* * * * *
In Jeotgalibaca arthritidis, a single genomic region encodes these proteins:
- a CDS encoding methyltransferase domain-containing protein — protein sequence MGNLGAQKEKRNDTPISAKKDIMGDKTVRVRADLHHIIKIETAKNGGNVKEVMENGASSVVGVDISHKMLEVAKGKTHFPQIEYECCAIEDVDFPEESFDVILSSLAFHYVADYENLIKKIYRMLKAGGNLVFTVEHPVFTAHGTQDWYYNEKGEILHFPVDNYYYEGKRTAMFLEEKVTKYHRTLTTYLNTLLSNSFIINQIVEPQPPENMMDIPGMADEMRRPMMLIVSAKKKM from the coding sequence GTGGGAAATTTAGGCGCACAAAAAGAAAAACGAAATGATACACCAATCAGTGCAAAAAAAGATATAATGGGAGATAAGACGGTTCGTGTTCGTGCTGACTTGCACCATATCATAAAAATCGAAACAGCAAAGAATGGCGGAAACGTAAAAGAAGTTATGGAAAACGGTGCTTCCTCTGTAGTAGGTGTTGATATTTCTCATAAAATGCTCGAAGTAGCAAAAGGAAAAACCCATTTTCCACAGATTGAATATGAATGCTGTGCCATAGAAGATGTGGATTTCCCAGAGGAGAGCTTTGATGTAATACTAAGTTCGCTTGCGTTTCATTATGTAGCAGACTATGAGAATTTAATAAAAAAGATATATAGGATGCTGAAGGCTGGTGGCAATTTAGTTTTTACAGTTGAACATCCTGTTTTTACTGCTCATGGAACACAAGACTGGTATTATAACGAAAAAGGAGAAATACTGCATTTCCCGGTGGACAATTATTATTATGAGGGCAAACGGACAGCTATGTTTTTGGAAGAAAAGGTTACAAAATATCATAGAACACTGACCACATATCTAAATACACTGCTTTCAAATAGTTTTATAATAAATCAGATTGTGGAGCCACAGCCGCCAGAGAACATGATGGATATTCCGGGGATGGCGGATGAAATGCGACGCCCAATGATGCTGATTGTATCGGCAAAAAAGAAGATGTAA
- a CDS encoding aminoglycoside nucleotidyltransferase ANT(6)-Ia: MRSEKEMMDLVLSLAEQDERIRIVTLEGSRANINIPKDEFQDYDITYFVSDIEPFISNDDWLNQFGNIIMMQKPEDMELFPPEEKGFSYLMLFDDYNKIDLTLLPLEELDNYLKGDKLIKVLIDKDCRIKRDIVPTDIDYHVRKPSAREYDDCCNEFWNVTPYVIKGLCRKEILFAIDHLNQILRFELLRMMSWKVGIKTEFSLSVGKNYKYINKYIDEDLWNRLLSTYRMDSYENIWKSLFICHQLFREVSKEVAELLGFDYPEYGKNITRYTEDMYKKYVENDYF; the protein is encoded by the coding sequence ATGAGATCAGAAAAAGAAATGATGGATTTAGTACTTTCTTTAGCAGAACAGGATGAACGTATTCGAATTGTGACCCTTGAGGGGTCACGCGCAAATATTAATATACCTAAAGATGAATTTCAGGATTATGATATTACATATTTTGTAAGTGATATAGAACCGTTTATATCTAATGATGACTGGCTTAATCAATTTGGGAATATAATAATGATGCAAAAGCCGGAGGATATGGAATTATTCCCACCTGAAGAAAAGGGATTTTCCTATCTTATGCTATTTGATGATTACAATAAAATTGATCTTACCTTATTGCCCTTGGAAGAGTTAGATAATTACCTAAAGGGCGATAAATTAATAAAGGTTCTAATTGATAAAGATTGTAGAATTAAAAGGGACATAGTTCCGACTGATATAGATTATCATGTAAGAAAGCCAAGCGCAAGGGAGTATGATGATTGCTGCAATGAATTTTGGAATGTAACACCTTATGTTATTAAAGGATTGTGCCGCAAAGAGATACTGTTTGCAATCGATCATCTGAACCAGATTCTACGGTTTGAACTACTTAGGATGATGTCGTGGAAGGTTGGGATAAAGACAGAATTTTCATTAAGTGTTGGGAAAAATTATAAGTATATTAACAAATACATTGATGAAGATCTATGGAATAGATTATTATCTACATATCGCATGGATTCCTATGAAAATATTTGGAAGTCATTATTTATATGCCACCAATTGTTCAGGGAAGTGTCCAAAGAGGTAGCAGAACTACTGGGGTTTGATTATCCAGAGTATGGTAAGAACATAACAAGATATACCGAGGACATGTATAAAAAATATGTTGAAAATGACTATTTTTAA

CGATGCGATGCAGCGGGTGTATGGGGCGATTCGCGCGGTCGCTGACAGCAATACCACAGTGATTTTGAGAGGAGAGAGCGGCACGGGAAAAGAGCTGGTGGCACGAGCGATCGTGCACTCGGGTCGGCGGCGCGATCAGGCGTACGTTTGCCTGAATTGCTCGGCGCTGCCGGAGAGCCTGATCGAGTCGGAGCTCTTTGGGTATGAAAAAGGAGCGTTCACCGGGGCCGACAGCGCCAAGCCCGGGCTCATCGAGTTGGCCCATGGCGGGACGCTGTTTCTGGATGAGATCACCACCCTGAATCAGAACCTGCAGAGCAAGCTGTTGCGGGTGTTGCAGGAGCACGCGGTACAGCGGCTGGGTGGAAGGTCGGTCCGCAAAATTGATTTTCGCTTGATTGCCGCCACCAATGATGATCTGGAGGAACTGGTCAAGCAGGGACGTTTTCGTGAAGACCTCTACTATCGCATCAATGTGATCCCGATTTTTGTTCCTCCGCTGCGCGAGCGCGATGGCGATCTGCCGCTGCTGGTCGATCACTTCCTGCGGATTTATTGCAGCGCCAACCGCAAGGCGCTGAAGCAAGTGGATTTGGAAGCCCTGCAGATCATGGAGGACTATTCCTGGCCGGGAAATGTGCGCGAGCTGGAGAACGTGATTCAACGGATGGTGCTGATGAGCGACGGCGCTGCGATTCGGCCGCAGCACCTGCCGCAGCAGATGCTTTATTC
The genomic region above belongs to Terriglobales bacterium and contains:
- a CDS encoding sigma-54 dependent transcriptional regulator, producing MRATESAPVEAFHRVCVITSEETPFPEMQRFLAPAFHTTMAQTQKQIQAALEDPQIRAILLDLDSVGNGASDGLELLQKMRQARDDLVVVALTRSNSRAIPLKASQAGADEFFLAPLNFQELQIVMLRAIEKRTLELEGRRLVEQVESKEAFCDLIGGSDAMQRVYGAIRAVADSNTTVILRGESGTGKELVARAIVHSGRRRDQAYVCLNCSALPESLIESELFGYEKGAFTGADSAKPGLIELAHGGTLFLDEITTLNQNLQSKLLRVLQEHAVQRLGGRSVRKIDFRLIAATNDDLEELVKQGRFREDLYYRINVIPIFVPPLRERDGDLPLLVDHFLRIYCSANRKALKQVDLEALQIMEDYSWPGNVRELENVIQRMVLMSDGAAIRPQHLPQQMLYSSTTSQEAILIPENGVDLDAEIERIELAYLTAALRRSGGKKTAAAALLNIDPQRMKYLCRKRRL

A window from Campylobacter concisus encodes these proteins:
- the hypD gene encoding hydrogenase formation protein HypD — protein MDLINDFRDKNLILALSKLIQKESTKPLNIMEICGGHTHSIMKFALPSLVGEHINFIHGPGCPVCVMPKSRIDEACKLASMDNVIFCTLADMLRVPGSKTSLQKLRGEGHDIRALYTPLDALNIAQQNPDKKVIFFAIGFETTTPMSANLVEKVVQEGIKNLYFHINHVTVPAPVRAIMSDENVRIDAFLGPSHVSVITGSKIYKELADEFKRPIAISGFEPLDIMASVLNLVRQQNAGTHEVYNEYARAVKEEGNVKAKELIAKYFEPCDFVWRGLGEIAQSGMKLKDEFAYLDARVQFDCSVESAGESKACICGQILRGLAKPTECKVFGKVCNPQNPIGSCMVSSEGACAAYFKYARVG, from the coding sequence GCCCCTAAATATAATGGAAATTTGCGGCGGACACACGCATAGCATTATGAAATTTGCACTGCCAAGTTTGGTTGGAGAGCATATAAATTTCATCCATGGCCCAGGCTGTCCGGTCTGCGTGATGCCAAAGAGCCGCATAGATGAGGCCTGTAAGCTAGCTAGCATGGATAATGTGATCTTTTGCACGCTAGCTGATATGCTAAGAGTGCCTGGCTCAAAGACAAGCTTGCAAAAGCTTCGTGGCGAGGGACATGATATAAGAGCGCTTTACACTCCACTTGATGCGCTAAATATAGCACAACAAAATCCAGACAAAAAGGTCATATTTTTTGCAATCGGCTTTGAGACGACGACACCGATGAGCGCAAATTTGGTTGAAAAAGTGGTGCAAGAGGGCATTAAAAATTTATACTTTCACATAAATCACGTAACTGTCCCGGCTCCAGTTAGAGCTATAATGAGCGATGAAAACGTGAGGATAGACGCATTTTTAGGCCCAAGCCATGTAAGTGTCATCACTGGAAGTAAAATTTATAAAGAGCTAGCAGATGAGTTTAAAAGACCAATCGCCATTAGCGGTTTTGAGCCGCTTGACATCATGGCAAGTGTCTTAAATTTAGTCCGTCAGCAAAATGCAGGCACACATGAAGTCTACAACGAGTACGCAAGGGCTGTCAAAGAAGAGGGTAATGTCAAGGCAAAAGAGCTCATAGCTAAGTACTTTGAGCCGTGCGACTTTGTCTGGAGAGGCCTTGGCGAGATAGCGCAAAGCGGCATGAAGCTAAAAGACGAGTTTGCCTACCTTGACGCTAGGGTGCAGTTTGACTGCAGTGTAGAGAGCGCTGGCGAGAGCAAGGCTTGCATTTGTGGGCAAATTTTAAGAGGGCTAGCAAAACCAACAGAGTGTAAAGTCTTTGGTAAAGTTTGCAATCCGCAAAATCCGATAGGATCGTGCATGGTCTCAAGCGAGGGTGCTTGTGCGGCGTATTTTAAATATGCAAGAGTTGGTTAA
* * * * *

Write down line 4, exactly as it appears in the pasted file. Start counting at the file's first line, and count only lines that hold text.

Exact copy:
CGATGCGATGCAGCGGGTGTATGGGGCGATTCGCGCGGTCGCTGACAGCAATACCACAGTGATTTTGAGAGGAGAGAGCGGCACGGGAAAAGAGCTGGTGGCACGAGCGATCGTGCACTCGGGTCGGCGGCGCGATCAGGCGTACGTTTGCCTGAATTGCTCGGCGCTGCCGGAGAGCCTGATCGAGTCGGAGCTCTTTGGGTATGAAAAAGGAGCGTTCACCGGGGCCGACAGCGCCAAGCCCGGGCTCATCGAGTTGGCCCATGGCGGGACGCTGTTTCTGGATGAGATCACCACCCTGAATCAGAACCTGCAGAGCAAGCTGTTGCGGGTGTTGCAGGAGCACGCGGTACAGCGGCTGGGTGGAAGGTCGGTCCGCAAAATTGATTTTCGCTTGATTGCCGCCACCAATGATGATCTGGAGGAACTGGTCAAGCAGGGACGTTTTCGTGAAGACCTCTACTATCGCATCAATGTGATCCCGATTTTTGTTCCTCCGCTGCGCGAGCGCGATGGCGATCTGCCGCTGCTGGTCGATCACTTCCTGCGGATTTATTGCAGCGCCAACCGCAAGGCGCTGAAGCAAGTGGATTTGGAAGCCCTGCAGATCATGGAGGACTATTCCTGGCCGGGAAATGTGCGCGAGCTGGAGAACGTGATTCAACGGATGGTGCTGATGAGCGACGGCGCTGCGATTCGGCCGCAGCACCTGCCGCAGCAGATGCTTTATTC